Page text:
On 27 May 1931, Auguste Piccard and Paul Kipfer took off from Augsburg, Germany, and reached a record altitude of 15,781 m (51,775 ft). (FAI Record File Number 10634) During this flight, Piccard was able to gather substantial data on the upper atmosphere, as well as measure cosmic rays.
An article in the August 1931 Popular Science in described their journey:
"The story of their adventure surpasses fiction. During the ascent, the aluminum ball began to leak. They plugged it desperately with vaseline and cotton waste, stopping the leak. In the first half hour, the balloon shot upward nine miles. Through portholes, the observers saw the earth through copper-colored, then bluish, haze. It seemed a flat disk with upturned edge. At the ten mile level the sky appeared a deep, dark blue. With observations complete, the observers tried to descend, but couldn't. While their oxygen tanks emptied, they floated aimlessly over Germany, Austria, and Italy. Cool evening air contracted the balloon's gas and brought them down on a glacier near Ober-Gurgl, Austria, with one hour's supply of oxygen to spare". Popular Science, August 1931 p. 23.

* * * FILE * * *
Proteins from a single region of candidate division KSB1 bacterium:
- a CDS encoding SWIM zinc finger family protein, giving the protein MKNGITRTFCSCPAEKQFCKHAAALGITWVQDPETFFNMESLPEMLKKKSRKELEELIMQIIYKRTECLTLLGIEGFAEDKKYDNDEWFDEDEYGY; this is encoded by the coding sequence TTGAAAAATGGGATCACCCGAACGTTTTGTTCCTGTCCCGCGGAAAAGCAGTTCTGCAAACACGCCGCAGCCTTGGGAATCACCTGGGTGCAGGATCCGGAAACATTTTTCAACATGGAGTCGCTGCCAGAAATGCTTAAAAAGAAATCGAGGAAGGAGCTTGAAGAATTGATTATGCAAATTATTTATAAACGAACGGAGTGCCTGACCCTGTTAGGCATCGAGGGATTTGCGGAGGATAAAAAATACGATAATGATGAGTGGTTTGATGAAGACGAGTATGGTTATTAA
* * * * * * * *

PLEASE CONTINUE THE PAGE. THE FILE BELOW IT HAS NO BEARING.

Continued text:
On 18 August 1932, launched from Dübendorf, Switzerland, Piccard and Max Cosyns made a second record-breaking ascent to 16,201 m (53,153 ft). (FAI Record File Number 6590) He ultimately made a total of twenty-seven balloon flights, setting a final record of 23,000 m (75,459 ft).